Muncie requested a trade following the 1979 season, but it wasn't until 1980 that it would be consummated, with San Diego again involved. The Chargers had used fifth-round pick Clarence Williams as their starter in 1979 with limited success, despite his 12 touchdowns, and Muncie was a star in New Orleans with a significant pedigree. Muncie immediately became the starter and averaged a full yard more than Williams had the year before; the year after, he gained 1,144 yards.
I told you, Theotis Brown had a weird career.
Bryant's not exactly had the most normal career up to this point, either. The former Pittsburgh wideout was drafted by the Cowboys in the second round in 2002, but never lived up to his pedigree, struggling for consistency and with his routes. A famous towel-related bust-up with Bill Parcells led to a 2004 trade to Cleveland, where he became their best wideout pre-Braylon Edwards. After his rookie contract expired and Bryant put up a 1,006-yard season, the 49ers signed him in the hopes that the 26-year-old still had better days in front of him. Instead, the old Bryant showed up to play, and a late-season DUI led to his release after the season. A suspension awaiting Bryant has led teams to avoid him, and there hasn't been any recent news of the talented receiver returning to the NFL.
The Hall of Fame tight end was famed for being on the end of Ken Stabler's throws, so when the Oilers acquired Stabler, it seemed only natural that Casper would follow. He did, at the price of first- and second-round picks, and made the Pro Bowl in his first year with Houston, but was on the downside of his career and never put up similar numbers again. For 10 games, though, his 34 catches and 526 yards were enough to help push the Oilers into the playoffs, where they lost to ... the Oakland Raiders. Raiderjoe, take a bow.
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QB: It's too bad you don't get points for "just winning." Or, alternately, "just losing" when you're supposed to be "just winning." Vince Young's injury kept him off the field for a good chunk of Week 6, but he wasn't any great shakes when he was on the field either. His two points paced all quarterbacks. Second was Chad Pennington, who put up four points as he started his farewell tour.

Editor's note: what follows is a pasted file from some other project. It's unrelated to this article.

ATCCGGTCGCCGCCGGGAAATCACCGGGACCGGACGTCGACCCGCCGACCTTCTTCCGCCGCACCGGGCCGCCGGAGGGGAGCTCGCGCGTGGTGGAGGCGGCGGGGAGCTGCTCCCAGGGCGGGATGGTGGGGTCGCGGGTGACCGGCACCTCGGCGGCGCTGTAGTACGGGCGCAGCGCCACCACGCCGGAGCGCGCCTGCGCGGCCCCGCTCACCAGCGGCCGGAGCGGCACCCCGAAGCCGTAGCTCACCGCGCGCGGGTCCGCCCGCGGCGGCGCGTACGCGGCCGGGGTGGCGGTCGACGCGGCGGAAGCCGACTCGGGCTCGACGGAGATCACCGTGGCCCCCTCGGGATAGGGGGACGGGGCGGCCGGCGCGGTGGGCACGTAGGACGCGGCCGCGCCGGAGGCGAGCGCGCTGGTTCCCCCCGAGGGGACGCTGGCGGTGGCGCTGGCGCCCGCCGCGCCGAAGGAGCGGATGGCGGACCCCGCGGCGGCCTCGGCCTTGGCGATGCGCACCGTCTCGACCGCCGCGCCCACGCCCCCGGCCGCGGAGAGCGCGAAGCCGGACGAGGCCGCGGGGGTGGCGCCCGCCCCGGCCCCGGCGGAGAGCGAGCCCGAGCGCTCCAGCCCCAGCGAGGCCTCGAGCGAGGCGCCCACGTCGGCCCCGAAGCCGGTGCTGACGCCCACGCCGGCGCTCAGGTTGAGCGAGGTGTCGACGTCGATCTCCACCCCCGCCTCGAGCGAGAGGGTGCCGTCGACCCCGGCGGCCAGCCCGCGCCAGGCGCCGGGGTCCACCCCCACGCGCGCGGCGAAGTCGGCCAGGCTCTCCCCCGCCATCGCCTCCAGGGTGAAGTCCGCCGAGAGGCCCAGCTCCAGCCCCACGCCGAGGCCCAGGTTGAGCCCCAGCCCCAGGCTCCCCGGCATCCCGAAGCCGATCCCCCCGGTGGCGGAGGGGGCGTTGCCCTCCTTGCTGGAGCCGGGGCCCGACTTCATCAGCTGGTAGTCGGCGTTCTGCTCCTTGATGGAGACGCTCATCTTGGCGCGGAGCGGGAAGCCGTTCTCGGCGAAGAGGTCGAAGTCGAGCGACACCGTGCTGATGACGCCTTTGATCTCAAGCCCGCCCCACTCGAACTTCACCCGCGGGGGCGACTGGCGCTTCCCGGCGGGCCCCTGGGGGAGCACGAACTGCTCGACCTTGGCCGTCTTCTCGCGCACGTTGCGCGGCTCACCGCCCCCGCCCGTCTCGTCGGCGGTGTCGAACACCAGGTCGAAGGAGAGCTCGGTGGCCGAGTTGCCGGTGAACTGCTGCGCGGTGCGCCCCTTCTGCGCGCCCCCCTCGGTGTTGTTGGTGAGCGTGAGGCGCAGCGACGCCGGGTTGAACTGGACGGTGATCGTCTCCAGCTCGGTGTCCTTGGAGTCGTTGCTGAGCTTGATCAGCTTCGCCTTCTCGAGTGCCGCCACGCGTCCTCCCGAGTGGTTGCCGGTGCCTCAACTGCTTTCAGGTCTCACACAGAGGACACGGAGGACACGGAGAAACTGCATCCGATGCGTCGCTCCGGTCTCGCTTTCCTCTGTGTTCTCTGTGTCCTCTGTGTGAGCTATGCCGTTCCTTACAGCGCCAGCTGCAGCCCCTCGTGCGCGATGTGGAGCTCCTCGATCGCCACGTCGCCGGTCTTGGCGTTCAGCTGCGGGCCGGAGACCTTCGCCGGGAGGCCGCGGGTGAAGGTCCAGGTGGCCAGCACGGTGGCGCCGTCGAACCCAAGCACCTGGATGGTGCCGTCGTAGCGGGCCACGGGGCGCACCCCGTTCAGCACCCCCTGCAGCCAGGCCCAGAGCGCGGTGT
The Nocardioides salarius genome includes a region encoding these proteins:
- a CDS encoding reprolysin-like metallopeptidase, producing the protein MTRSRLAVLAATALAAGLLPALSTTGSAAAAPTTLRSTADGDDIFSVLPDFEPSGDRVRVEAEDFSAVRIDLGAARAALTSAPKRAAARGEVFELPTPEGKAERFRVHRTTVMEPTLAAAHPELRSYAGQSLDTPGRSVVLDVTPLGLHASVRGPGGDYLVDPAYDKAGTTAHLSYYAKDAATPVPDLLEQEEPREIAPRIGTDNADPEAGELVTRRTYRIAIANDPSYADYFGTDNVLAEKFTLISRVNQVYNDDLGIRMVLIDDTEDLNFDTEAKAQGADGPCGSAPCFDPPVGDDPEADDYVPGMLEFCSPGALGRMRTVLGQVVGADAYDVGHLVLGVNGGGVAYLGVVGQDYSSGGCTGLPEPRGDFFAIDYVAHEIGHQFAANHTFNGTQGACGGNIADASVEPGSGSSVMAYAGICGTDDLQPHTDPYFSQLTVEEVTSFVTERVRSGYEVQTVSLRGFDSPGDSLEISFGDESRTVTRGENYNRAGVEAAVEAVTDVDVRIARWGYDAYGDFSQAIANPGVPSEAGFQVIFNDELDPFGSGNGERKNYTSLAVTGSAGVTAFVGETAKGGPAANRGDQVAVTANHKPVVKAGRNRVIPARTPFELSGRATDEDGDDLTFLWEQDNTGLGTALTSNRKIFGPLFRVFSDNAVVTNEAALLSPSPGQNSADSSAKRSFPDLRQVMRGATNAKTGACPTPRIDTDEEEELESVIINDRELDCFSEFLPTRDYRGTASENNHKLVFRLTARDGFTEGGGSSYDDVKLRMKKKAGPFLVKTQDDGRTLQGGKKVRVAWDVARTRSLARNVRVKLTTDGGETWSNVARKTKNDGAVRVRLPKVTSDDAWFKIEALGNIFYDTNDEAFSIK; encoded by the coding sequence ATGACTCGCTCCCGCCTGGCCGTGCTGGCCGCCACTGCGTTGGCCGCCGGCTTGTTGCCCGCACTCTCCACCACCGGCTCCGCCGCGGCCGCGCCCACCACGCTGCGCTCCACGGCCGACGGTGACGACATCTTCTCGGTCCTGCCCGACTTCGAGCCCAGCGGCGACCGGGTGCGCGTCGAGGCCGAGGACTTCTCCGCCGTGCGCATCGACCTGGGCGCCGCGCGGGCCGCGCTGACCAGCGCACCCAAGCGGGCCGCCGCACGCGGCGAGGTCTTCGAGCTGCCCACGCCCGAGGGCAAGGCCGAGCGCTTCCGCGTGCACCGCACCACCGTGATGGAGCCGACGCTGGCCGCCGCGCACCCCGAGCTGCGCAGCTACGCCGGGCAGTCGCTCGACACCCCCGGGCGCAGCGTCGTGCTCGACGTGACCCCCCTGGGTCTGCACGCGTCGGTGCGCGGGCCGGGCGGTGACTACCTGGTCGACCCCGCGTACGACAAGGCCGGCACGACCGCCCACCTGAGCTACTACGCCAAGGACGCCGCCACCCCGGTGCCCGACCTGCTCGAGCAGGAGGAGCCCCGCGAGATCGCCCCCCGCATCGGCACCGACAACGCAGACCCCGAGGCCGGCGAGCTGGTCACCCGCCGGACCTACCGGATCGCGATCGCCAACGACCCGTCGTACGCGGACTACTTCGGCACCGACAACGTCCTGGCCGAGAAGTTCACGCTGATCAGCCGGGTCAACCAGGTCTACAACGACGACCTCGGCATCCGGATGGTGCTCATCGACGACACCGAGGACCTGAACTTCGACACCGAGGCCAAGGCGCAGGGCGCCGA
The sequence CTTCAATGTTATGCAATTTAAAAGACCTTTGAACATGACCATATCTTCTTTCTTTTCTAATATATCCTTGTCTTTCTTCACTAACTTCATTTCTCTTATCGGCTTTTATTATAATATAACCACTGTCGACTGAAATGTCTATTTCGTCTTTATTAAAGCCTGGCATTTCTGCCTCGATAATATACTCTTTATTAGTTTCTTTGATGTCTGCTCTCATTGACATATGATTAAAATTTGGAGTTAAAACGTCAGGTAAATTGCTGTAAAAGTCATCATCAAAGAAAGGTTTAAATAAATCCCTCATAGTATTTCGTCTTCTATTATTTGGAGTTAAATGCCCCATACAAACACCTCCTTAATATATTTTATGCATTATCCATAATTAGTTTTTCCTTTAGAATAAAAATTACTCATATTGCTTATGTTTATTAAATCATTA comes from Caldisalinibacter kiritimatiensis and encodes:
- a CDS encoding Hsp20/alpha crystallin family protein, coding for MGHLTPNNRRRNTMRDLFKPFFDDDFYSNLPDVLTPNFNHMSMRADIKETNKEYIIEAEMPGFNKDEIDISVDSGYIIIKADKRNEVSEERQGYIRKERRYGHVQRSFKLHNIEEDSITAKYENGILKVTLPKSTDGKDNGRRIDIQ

RB: Sammy Morris has been the surprise package at running back of the first six weeks, but the gravy train might be stopping here; Laurence Maroney is ready to return from his groin injury (I think), and Morris could only manage one point this week after suffering an injury. Warrick Dunn, a player who I'm somewhat surprised didn't move at the trade deadline, could only score two points. A pair of NFC West backs split the runner-up honors; good job Shaun Alexander and Brian Leonard!
WR: Five players could only muster a single point this week. Matt Jones and Santana Moss were the notables, but Drew Carter, Antonio Chatman, and Jabar Gaffney also put up performances that could charitably described as "wack."
K: In my Madden Superstar mode, I started off as a running back for the Packers. Mason Crosby, in his rookie campaign for the Packers, missed five extra points in 16 games. Of course, in Superstar mode, you don't control the roster composition, but I almost benched Crosby for me and my 12 overall rating. After we won the Super Bowl, we signed Stephen Gostkowski, which was a good move, but since Brett Favre retired, the crack Madden AI waived Aaron Rodgers and used our first three draft picks on rookie quarterbacks. Crosby didn't miss an extra point this week, but he did miss two field goals that almost cost the Packers. Crosby had one point this week, as did Rams kicker Jeff Wilkins.
KCW is usually the domain of poor coaches and generally mediocre and/or temperamental players. It's rare that we award the spot to a player of some quality, which is why it feels strange this week to hand the ax to Santana Moss. Moss wasn't the only player who screwed up for Washington in Green Bay, but his mistakes were the two most prominent; his fumble on a reverse in the third quarter resulted in Green Bay's touchdown, and his awful drop whilst wide-open behind the defense on what would've been a sure touchdown cost the Redskins an opportunity to win. Moss isn't likely to show up here again, but he was the man who chopped the most wood in Week 6.
2-1 last week, 7-7-1 overall
Denver's not the same team they were in previous years. Both DAVE and DVOA peg them as a well-below average team. Meanwhile, the Steelers are the third-best team in football according to both metrics. Denver's home-field advantage helps, but the Steelers are still a superior team and one likely to create problems for Jay Cutler.
Carson Palmer versus the worst pass defense in football. Whee! If I was betting over/under lines in Scramble, the +/- 47 line would be ripe, too.
Hopefully, Jeff Garcia will know the signals Rod Marinelli's defense is calling out, since Marinelli was a Buccaneers assistant for ten seasons. Either way, Detroit's W-L record is far above their actual level of play according to either DVOA or DAVE, and Tampa's ranked fifth by both our metrics.
29 comments, Last at 18 Oct 2007, 1:10pm by Andrew